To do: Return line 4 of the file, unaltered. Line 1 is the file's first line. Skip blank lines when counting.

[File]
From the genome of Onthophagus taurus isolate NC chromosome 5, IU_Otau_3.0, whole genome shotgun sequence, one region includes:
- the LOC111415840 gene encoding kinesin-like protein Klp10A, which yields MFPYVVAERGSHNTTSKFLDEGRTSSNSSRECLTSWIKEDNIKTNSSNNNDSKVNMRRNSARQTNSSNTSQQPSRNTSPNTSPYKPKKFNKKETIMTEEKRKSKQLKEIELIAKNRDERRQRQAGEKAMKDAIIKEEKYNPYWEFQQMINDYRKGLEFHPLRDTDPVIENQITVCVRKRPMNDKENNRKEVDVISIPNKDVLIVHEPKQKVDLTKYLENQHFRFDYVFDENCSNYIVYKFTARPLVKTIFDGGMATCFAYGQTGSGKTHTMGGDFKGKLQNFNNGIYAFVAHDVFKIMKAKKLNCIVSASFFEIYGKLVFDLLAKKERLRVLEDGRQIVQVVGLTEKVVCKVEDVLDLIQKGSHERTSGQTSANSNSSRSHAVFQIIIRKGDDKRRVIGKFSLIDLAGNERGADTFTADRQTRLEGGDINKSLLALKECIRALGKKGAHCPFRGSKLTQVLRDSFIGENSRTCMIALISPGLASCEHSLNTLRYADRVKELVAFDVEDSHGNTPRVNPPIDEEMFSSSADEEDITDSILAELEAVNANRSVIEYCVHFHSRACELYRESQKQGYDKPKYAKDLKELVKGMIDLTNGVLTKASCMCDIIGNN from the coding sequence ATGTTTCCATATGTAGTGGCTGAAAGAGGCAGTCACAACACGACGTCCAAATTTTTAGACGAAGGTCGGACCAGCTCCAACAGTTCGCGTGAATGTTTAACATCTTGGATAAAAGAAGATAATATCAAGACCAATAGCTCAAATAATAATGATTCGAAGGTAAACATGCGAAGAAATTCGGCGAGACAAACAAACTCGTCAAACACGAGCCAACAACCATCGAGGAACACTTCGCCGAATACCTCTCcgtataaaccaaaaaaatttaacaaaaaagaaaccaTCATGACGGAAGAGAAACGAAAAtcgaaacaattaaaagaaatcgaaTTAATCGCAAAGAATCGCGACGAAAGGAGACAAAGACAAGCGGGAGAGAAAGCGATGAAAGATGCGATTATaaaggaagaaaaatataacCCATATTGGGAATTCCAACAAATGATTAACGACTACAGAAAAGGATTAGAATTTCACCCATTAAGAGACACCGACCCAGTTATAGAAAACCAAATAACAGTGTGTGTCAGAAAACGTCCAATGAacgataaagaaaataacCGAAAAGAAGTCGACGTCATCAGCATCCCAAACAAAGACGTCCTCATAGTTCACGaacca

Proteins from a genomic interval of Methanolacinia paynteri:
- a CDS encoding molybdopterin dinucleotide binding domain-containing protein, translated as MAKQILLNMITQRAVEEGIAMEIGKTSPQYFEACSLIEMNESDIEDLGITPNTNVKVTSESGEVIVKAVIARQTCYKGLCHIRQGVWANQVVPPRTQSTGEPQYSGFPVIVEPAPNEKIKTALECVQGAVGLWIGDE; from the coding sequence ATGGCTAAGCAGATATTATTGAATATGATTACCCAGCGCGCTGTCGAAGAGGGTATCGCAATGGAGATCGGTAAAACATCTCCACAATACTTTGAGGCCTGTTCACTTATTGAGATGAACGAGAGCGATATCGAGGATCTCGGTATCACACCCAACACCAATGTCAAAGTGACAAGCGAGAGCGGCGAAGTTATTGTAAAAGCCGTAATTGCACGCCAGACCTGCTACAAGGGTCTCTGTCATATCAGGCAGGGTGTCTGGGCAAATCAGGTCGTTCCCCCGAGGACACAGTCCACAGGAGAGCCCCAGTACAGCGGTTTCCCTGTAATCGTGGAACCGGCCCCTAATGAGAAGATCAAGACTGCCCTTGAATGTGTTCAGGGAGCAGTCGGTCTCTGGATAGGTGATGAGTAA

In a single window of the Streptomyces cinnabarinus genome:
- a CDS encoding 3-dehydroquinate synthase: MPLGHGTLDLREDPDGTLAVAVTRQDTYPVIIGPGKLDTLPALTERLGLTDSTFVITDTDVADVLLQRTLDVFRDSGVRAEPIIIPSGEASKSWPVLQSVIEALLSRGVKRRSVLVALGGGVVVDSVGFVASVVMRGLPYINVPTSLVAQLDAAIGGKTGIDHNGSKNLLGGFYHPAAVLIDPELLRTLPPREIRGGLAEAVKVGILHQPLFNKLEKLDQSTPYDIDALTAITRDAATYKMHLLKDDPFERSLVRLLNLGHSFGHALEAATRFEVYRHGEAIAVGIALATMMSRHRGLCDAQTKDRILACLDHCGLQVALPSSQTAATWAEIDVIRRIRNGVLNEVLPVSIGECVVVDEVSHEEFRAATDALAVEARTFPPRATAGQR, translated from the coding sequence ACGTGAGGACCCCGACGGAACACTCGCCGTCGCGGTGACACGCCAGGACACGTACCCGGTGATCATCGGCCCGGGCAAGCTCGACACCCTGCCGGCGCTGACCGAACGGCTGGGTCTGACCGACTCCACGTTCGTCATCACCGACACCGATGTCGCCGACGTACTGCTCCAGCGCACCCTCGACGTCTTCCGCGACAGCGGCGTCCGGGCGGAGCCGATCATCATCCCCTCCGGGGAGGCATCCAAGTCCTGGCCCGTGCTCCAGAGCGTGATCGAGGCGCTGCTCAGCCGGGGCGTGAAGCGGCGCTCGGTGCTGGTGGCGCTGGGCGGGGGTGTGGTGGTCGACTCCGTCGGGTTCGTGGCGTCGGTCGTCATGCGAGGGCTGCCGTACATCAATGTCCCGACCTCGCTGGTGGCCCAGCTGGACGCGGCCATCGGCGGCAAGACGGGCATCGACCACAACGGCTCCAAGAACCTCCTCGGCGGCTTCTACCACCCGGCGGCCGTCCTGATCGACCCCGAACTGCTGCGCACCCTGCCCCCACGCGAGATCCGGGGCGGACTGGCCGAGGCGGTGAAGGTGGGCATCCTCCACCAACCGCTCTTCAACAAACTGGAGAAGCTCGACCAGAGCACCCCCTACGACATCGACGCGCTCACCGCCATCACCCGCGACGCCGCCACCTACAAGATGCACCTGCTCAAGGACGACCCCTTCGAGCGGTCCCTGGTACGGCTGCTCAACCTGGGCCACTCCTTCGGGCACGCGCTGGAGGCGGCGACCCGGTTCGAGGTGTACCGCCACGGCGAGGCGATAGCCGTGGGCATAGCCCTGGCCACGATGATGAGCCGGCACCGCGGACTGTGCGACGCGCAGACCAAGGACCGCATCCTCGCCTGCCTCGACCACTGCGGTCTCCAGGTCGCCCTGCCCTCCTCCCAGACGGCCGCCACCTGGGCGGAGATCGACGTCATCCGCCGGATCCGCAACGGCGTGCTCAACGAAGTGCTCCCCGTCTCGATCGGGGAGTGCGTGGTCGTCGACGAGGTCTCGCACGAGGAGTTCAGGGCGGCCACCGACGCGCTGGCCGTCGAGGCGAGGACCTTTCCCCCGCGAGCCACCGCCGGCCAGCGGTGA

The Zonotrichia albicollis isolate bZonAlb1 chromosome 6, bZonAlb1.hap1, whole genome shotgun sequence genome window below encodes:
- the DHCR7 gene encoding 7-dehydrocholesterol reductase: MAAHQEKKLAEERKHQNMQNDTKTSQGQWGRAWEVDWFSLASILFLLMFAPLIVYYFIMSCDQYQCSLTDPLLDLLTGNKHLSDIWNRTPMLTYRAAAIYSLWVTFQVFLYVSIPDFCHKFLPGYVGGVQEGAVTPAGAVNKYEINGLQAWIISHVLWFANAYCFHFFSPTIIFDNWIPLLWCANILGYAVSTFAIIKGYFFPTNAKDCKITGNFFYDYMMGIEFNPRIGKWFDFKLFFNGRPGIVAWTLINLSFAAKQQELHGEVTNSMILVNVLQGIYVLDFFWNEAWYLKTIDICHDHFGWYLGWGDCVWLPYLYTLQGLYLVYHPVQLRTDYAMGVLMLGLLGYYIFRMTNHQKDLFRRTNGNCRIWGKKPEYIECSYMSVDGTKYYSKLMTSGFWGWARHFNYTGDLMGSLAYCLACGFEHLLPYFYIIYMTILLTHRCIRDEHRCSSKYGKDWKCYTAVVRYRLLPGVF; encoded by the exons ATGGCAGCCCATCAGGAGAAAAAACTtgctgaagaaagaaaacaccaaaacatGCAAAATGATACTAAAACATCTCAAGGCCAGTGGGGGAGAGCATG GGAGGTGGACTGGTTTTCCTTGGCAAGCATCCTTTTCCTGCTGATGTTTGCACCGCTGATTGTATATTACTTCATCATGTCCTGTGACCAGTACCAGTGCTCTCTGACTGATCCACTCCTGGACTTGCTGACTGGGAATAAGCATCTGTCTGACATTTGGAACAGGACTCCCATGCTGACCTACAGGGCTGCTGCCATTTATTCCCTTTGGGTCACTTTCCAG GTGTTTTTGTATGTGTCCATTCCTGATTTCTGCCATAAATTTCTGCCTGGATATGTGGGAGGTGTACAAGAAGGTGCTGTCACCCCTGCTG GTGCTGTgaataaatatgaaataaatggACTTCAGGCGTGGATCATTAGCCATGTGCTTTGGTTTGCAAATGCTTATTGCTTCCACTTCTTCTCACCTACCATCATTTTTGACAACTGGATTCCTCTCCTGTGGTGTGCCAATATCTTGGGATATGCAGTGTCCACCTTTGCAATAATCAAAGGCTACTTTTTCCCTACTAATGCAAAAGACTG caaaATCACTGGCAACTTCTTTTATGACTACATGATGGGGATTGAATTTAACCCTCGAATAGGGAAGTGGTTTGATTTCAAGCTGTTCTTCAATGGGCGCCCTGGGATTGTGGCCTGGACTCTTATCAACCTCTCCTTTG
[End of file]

- a CDS encoding molybdopterin dinucleotide binding domain-containing protein, translated as MAKQILLNMITQRAVEEGIAMEIGKTSPQYFEACSLIEMNESDIEDLGITPNTNVKVTSESGEVIVKAVIARQTCYKGLCHIRQGVWANQVVPPRTQSTGEPQYSGFPVIVEPAPNEKIKTALECVQGAVGLWIGDE; from the coding sequence ATGGCTAAGCAGATATTATTGAATATGATTACCCAGCGCGCTGTCGAAGAGGGTATCGCAATGGAGATCGGTAAAACATCTCCACAATACTTTGAGGCCTGTTCACTTATTGAGATGAACGAGAGCGATATCGAGGATCTCGGTATCACACCCAACACCAATGTCAAAGTGACAAGCGAGAGCGGCGAAGTTATTGTAAAAGCCGTAATTGCACGCCAGACCTGCTACAAGGGTCTCTGTCATATCAGGCAGGGTGTCTGGGCAAATCAGGTCGTTCCCCCGAGGACACAGTCCACAGGAGAGCCCCAGTACAGCGGTTTCCCTGTAATCGTGGAACCGGCCCCTAATGAGAAGATCAAGACTGCCCTTGAATGTGTTCAGGGAGCAGTCGGTCTCTGGATAGGTGATGAGTAA